The “Star-Spangled Banner” being sung before a sporting event has long been a tradition that dates back to Game 1 of the 1918 World Series when the song was played during the seventh inning stretch. The anthem being sung during games eventually spread to other sports and has now become a tradition like no other.
Singers are often invited to sporting events to perform the national anthem. However, following San Francisco 49ers quarterback Colin Kaepernick’s protest of the anthem, where he took a knee while it was being played, many artists are now questioning it.
R&B singer Anthony Hamilton has performed the national anthem before, but he won’t be doing it again for a while. Like many black Americans today, Hamilton feels the anthem is not a good representation of all Americans.
“I’m gonna take a little time away from the anthem until it starts feeling like it’s for me,” Hamilton told the Associated Press. “We need a new song, one that really speaks for all of us, or bring some new life to the one that we have.”
Like Hamilton, superstar singer Alicia Keys is questioning the anthem as well and said she understands why Kaepernick is protesting. “I understand. I understand,” Keys said.
According to Keys, she learned new information about the anthem following the quarterback’s protest. Many people, including Keys, were shocked to learn the “Star-Spangled Banner” features more verses and often excluded lines that read, “No refuge could save the hireling and slave / From the terror of flight or the gloom of the grave.”
“To actually read the facts, you know, I can understand it. It’s time for a lot of things to change. We know what this country was built off of and based off of, and it's time for that to evolve. It’s time for the story to evolve,” said Keys.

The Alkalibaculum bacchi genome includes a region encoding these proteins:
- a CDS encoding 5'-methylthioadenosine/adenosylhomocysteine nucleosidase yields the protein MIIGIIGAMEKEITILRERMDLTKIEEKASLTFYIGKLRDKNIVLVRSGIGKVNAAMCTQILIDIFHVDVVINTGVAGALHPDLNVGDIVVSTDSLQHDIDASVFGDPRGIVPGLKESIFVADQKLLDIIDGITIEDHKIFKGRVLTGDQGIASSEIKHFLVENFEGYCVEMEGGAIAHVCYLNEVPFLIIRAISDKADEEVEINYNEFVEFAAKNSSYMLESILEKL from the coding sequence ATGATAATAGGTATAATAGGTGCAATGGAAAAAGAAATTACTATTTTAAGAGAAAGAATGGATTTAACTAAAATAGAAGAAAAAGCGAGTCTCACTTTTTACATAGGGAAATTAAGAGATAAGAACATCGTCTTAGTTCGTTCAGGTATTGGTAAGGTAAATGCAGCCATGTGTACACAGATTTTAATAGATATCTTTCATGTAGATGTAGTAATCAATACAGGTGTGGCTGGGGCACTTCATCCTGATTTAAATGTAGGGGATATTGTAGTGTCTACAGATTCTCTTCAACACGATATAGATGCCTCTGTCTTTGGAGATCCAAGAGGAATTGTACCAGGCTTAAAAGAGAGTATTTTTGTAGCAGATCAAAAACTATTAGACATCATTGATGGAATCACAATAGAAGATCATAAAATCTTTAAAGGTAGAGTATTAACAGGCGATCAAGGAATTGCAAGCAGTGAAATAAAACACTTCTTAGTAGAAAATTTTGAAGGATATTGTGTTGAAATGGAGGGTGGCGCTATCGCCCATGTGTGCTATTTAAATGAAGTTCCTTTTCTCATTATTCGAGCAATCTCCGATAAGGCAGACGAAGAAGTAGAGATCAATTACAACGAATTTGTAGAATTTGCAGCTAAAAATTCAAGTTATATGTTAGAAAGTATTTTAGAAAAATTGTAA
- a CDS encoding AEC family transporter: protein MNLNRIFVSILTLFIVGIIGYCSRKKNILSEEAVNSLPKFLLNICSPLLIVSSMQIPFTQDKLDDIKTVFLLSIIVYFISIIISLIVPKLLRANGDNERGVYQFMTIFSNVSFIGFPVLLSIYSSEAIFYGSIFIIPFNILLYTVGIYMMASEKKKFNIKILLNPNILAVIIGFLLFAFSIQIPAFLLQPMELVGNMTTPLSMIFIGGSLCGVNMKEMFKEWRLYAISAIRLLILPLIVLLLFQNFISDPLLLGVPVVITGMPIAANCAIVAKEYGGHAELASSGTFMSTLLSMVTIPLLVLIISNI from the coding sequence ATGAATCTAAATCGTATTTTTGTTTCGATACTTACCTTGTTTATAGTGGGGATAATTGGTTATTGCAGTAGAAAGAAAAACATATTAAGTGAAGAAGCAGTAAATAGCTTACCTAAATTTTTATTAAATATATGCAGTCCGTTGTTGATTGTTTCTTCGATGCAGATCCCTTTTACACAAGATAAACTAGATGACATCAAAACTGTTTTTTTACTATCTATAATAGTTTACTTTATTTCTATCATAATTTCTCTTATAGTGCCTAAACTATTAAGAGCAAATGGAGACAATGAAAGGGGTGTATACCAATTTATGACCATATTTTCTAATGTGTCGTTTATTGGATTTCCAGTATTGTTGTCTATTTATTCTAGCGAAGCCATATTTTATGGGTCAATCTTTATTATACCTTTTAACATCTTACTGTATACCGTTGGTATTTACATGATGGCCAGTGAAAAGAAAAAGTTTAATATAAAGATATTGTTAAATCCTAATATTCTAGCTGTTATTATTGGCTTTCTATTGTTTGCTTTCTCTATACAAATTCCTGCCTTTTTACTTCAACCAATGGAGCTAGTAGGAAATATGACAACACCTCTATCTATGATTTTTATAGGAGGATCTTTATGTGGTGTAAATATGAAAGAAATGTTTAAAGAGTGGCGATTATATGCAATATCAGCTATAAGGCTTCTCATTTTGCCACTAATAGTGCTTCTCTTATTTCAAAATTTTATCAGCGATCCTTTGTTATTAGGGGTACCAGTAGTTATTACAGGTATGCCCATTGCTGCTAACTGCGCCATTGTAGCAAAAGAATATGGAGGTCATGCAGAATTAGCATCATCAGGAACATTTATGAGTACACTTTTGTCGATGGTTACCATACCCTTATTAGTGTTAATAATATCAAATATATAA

Shortly after Kaepernick’s first protest, John Legend tweeted his support and also revealed he wasn’t a fan of the anthem, calling it “weak” and suggesting that “America the Beautiful” be sung instead.”
But while some singers, such as JoJo, will continue to sing the song out of respect for the veterans in her family, other singers such as Leah Tysse are putting their own spin on it. On Monday, during a preseason Sacramento Kings game, Tysse kneeled while performing the song.
Tysse, who is white, said kneeling was the “most patriotic thing” she could do. “I cannot idly stand by as black people are unlawfully profiled, harassed and killed by our law enforcement over and over and without a drop of accountability,” she wrote on her Facebook page. “Let’s be honest. Until we can recognize that white privilege exists we cannot have a dialogue about race.”